Dolores O'Riordan, lead singer of Irish rock band The Cranberries, died suddenly at age 46 on Monday in London, the BBC reported.
Her publicist confirmed O'Riordan’s death, telling the BBC: "The lead singer with the Irish band The Cranberries was in London for a short recording session.”
The statement did not shed light on the circumstances of her death.
"No further details are available at this time," the statement said. "Family members are devastated to hear the news and have requested privacy at this very difficult time."
Who was O'Riordan?
According to The Associated Press, O'Riordan was from Limerick, Ireland, and was the youngest of seven children. She joined the band that later became The Cranberries as a teenager.
“I’ve been singing since I was 5 years old,” she told The Irish News last year. “By the time I was 12, I was writing my own songs so, yeah, music has always been part of me. To be honest, I’ve never imagined doing anything else. I think at one time though, my mum, who’s deeply religious, might have had a notion of me becoming a nun!”
The band saw international success in the 1990s with songs such as "Zombie" and "Linger." Their debut album "Everybody Else Is Doing It, So Why Can't We?" sold millions of copies, and subsequent albums sold in great numbers as well.
The band split up in 2003, and O'Riordan pursued a solo career, releasing the albums "Are You Listening" in 2007 and "No Baggage" in 2009.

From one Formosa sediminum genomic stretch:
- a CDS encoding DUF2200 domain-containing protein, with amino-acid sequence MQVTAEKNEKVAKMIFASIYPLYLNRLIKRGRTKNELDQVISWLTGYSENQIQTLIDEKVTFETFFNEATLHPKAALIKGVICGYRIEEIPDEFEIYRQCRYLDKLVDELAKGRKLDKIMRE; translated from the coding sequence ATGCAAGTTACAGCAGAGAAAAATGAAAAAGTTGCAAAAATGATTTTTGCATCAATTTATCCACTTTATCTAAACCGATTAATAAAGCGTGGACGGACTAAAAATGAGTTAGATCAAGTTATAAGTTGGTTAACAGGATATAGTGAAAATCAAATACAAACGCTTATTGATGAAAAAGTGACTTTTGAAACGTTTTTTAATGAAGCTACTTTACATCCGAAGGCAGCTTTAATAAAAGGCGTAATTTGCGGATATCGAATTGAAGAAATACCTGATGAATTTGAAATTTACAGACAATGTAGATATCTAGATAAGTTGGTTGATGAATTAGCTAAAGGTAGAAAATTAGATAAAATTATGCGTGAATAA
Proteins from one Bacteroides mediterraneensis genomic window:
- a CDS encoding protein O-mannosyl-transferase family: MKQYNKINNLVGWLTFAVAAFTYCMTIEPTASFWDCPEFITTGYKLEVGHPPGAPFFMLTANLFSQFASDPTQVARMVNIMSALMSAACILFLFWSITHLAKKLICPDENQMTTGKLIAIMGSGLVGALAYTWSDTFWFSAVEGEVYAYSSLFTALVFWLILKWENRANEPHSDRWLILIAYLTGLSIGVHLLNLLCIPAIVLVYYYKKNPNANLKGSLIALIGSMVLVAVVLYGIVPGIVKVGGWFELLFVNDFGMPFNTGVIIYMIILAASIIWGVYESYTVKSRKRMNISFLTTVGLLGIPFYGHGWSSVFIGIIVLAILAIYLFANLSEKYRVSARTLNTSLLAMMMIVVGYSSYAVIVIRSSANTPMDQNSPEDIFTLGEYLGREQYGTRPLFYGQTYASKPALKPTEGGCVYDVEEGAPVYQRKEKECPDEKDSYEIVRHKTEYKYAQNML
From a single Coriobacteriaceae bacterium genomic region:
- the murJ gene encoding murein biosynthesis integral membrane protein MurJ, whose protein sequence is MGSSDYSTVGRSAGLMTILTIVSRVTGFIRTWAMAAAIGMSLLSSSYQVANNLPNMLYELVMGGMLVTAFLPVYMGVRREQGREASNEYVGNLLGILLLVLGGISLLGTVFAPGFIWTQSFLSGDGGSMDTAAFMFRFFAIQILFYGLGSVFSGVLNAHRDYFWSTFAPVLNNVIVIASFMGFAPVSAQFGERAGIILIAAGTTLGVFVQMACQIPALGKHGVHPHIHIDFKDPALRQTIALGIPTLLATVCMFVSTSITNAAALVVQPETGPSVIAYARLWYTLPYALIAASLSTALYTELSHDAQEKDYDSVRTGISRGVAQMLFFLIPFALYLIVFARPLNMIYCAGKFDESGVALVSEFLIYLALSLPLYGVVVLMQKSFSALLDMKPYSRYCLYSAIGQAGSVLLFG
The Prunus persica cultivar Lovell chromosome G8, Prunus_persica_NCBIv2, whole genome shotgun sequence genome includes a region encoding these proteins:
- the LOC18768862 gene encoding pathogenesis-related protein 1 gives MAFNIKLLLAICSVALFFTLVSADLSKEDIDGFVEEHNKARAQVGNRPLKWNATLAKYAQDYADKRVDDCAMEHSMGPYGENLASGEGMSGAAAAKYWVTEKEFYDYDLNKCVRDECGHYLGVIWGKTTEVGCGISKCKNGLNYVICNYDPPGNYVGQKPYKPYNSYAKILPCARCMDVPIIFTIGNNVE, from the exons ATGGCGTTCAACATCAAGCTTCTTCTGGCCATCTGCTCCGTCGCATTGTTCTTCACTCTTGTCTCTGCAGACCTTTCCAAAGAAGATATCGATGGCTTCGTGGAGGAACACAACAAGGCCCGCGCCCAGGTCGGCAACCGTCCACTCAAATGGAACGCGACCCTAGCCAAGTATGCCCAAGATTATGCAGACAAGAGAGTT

The band later reunited and released the album "Roses" in 2012.
They released "Something Else" in 2017 and were scheduled to tour Europe and North America, but the tour was cut short when O'Riordan suffered from back problems.
What else do we know about O'Riordan?
The AP noted that in 2014, O'Riordan was accused of assaulting three police officers and a flight attendant on a flight from New York to Ireland. She pleaded guilty and paid a fine.
The singer was once married to the former Duran Duran tour manager Don Burton and they had three children before they separated.
O'Riordan counted popes and presidents among her fans.
“I was invited to sing at The Vatican several times; it was a real honor,” O'Riordan said in her Irish News interview last year. “I was chuffed to see inside the place. But one of the best things was taking my mum to meet the late Pope John Paul II. She was blown away. He was such as good man, very kind and I loved him.”
Irish President Michael D. Higgins said in a statement that the O'Riordan and her band "had an immense influence on rock and pop music in Ireland and internationally."
"To all those who follow and support Irish music, Irish musicians and the performing arts, her death will be a big loss," he said.